- A. Leonard Griffith (b. 1920), Barriers to Christian Belief, New York: Harper & Row, 1962, London: Hodder and Stoughton, 1962, p. 190-192

by Kristyn Komarnicki
Thomas Merton once wrote to Dorothy Day, “Our job is to love others without stopping to inquire whether or not they are worthy. That is not our business and, in fact, it is nobody’s business. What we are asked to do is to love, and this love itself will render both ourselves and our neighbors worthy if anything can.”

The latest issue of PRISM is about learning to love, because only love will render the church worthy of being called the body of Christ.... Read this in full at

The Mission America Coalition / US Lausanne Committee ( has launched a national campaign to draw ministries, churches, whole denominations, and individual Christians to show the love of Christ to every person in America by the end of the decade.

"We pray that by year-end 2020, every person in America would be authentically loved by at least one Christian," says Paul Cedar, chairman of the Mission America Coalition (MAC).

LOVE2020 ( was announced at the MAC annual leadership consultation in Denver. The response of partner churches, ministries, and whole denominations was overwhelming, Cedar reports.

"I'm amazed at how many leaders have caught the vision for prayer-care-share," he said, "and have expressed their desire to be involved in LOVE2020." .... Read this in full at

by Adam Hamilton
I tell you, unless your righteousness exceeds that of the scribes and Pharisees, you will never enter the kingdom of heaven. —Matthew 5:20

The Sermon on the Mount seems, at so many points, impossible to live. It must have seemed the same to Jesus' first hearers. The Pharisees were focused on purity before God. The name, Pharisee, means “set apart” or “separated,” and they sought to distinguish themselves by the lengths to which they would go to be pious. How could anyone’s righteousness exceed that of the Pharisees?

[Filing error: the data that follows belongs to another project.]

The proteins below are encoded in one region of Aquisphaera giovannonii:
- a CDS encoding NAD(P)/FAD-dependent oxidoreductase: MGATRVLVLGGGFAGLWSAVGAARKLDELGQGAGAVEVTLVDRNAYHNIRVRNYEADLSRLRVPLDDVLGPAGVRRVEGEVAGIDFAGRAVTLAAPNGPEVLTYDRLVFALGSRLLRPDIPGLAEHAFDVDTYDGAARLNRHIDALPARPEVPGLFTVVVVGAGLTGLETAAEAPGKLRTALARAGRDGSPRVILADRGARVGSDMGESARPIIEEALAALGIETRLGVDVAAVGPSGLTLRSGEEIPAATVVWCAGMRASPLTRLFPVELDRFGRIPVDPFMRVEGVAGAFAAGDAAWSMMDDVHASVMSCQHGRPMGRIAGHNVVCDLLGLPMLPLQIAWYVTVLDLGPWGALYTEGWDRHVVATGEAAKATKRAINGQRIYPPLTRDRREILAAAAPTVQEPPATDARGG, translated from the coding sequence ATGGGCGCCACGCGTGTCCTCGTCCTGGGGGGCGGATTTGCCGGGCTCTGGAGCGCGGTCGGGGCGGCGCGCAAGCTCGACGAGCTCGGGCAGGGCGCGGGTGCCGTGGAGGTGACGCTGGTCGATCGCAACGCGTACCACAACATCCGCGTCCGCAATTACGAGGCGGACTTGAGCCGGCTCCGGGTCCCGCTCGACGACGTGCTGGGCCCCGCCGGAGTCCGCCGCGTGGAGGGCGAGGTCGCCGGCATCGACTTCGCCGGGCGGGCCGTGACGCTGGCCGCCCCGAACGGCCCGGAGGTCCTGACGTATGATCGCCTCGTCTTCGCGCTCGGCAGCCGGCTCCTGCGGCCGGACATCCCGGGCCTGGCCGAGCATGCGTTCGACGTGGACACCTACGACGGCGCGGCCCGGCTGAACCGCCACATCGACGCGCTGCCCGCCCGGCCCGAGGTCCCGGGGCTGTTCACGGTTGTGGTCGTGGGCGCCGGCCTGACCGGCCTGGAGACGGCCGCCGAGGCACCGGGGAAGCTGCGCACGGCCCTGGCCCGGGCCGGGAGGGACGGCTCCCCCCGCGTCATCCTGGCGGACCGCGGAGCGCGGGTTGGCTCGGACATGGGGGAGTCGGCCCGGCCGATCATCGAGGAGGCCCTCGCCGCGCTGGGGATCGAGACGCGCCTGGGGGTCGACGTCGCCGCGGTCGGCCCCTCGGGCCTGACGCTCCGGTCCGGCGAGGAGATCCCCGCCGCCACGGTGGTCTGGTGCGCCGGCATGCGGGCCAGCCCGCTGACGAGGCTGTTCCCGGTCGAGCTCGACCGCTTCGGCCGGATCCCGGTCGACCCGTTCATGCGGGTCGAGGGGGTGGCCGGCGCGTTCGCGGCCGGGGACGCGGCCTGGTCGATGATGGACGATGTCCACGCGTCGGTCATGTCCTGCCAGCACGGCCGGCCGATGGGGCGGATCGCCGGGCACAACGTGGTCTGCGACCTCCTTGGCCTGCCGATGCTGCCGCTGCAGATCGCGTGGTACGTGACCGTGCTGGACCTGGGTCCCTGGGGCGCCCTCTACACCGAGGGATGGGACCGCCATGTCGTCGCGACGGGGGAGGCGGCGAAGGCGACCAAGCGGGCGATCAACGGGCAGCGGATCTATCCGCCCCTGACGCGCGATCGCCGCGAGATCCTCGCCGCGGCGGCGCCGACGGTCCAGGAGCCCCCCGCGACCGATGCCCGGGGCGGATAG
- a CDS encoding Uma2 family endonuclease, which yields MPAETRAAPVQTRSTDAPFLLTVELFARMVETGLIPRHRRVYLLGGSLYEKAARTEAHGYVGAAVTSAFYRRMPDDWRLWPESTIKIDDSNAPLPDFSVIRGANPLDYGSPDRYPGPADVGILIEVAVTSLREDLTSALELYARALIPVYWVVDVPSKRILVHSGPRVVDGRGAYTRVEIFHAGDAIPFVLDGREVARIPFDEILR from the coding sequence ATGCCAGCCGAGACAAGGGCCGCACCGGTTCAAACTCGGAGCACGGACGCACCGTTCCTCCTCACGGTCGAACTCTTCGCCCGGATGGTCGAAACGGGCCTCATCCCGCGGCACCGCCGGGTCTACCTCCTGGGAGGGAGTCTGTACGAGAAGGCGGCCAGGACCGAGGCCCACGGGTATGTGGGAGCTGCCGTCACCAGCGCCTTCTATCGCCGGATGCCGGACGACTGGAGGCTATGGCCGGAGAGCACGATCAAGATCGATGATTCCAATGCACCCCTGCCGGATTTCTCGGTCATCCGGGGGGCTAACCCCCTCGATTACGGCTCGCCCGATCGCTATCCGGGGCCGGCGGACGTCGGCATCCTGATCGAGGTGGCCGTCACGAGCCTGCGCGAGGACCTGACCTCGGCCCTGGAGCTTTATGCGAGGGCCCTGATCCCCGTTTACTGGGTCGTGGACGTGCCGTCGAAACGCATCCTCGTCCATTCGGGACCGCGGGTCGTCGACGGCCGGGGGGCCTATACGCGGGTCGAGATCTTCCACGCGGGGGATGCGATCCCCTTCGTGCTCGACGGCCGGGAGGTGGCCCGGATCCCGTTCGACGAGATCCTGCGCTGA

Some have felt the point of the Sermon on the Mount was to offer an impossible picture of righteousness that leads us naturally to the recognition that we need a Savior. Perhaps. But I see it capturing an ideal, something that is always beyond where we are, but yet a vision of piety for which we are meant to strive.... Read this in full at

John Dickerson ( spent the last three years documenting the decline of the evangelical church in the US with a unique approach - he is not only reporting on the church's health with the expertise of an award-winning journalist, he is also now serving as a third-generation senior pastor.

According to a news release from Baker Books (, his evangelical heritage lends credibility to this new book, The Great Evangelical Recession: 6 Factors that Will Crash the American Church and How to Prepare (Baker Books, January 2013, ISBN: 978-0-8010-1483-3, $14.99, 256 pages).

Even though, evangelicalism may appear to be on the decline, this faith group still represents tens of millions of Americans. Dickerson’s findings help shed light as to whether or not evangelicalism will persist -- and why it even matters.... Read this in full at

The Christian needs another Christian who speaks God's Word to him. He needs him again and again when he becomes uncertain and discouraged, for by himself he cannot help himself without belying the truth. He needs his brother as a bearer and proclaimer of the divine word of salvation. He needs his brother solely because of Jesus Christ. The Christ in his own heart is weaker than the Christ in the word of his brother; his own heart is uncertain, his brother's is sure.”